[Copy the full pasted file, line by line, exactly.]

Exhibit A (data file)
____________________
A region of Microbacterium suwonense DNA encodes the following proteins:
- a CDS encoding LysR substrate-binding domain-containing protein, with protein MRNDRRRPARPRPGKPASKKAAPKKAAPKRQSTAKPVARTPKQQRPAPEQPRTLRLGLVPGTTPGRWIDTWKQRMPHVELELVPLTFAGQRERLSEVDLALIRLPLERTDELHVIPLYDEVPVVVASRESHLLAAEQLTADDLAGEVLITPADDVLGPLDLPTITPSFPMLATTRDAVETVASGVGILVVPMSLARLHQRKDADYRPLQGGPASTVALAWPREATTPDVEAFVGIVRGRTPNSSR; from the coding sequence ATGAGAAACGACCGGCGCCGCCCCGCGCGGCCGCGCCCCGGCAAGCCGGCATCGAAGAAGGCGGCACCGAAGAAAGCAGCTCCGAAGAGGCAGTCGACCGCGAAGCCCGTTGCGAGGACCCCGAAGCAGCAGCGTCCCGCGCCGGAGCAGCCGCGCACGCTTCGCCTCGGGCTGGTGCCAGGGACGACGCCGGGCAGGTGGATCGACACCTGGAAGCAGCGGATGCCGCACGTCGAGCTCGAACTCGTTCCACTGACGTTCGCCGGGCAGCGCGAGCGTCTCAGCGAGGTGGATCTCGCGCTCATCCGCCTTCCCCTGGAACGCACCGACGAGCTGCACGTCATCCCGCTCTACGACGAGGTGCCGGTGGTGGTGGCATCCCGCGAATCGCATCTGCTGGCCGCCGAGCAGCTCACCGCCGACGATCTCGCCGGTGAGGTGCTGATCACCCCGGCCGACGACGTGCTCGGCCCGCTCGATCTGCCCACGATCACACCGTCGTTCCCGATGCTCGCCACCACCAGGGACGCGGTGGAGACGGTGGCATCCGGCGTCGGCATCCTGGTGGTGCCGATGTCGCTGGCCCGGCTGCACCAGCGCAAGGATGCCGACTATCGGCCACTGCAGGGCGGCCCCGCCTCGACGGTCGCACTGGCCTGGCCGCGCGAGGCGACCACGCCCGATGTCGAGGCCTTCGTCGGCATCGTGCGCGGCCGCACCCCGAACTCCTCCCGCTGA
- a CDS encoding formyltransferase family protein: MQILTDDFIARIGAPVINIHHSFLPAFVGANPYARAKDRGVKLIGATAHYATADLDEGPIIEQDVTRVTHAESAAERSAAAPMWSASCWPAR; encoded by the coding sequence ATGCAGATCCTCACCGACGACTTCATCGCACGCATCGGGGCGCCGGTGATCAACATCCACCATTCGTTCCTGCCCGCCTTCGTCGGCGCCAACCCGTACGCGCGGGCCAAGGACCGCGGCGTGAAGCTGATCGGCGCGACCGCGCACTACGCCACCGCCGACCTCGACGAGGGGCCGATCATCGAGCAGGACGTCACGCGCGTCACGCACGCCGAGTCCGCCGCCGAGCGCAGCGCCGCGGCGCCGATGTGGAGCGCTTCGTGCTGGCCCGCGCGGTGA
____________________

A region of Microbacterium suwonense DNA encodes the following proteins:
- a CDS encoding LysR substrate-binding domain-containing protein, with protein MRNDRRRPARPRPGKPASKKAAPKKAAPKRQSTAKPVARTPKQQRPAPEQPRTLRLGLVPGTTPGRWIDTWKQRMPHVELELVPLTFAGQRERLSEVDLALIRLPLERTDELHVIPLYDEVPVVVASRESHLLAAEQLTADDLAGEVLITPADDVLGPLDLPTITPSFPMLATTRDAVETVASGVGILVVPMSLARLHQRKDADYRPLQGGPASTVALAWPREATTPDVEAFVGIVRGRTPNSSR; from the coding sequence ATGAGAAACGACCGGCGCCGCCCCGCGCGGCCGCGCCCCGGCAAGCCGGCATCGAAGAAGGCGGCACCGAAGAAAGCAGCTCCGAAGAGGCAGTCGACCGCGAAGCCCGTTGCGAGGACCCCGAAGCAGCAGCGTCCCGCGCCGGAGCAGCCGCGCACGCTTCGCCTCGGGCTGGTGCCAGGGACGACGCCGGGCAGGTGGATCGACACCTGGAAGCAGCGGATGCCGCACGTCGAGCTCGAACTCGTTCCACTGACGTTCGCCGGGCAGCGCGAGCGTCTCAGCGAGGTGGATCTCGCGCTCATCCGCCTTCCCCTGGAACGCACCGACGAGCTGCACGTCATCCCGCTCTACGACGAGGTGCCGGTGGTGGTGGCATCCCGCGAATCGCATCTGCTGGCCGCCGAGCAGCTCACCGCCGACGATCTCGCCGGTGAGGTGCTGATCACCCCGGCCGACGACGTGCTCGGCCCGCTCGATCTGCCCACGATCACACCGTCGTTCCCGATGCTCGCCACCACCAGGGACGCGGTGGAGACGGTGGCATCCGGCGTCGGCATCCTGGTGGTGCCGATGTCGCTGGCCCGGCTGCACCAGCGCAAGGATGCCGACTATCGGCCACTGCAGGGCGGCCCCGCCTCGACGGTCGCACTGGCCTGGCCGCGCGAGGCGACCACGCCCGATGTCGAGGCCTTCGTCGGCATCGTGCGCGGCCGCACCCCGAACTCCTCCCGCTGA
- a CDS encoding formyltransferase family protein: MQILTDDFIARIGAPVINIHHSFLPAFVGANPYARAKDRGVKLIGATAHYATADLDEGPIIEQDVTRVTHAESAAERSAAAPMWSASCWPAR; encoded by the coding sequence ATGCAGATCCTCACCGACGACTTCATCGCACGCATCGGGGCGCCGGTGATCAACATCCACCATTCGTTCCTGCCCGCCTTCGTCGGCGCCAACCCGTACGCGCGGGCCAAGGACCGCGGCGTGAAGCTGATCGGCGCGACCGCGCACTACGCCACCGCCGACCTCGACGAGGGGCCGATCATCGAGCAGGACGTCACGCGCGTCACGCACGCCGAGTCCGCCGCCGAGCGCAGCGCCGCGGCGCCGATGTGGAGCGCTTCGTGCTGGCCCGCGCGGTGA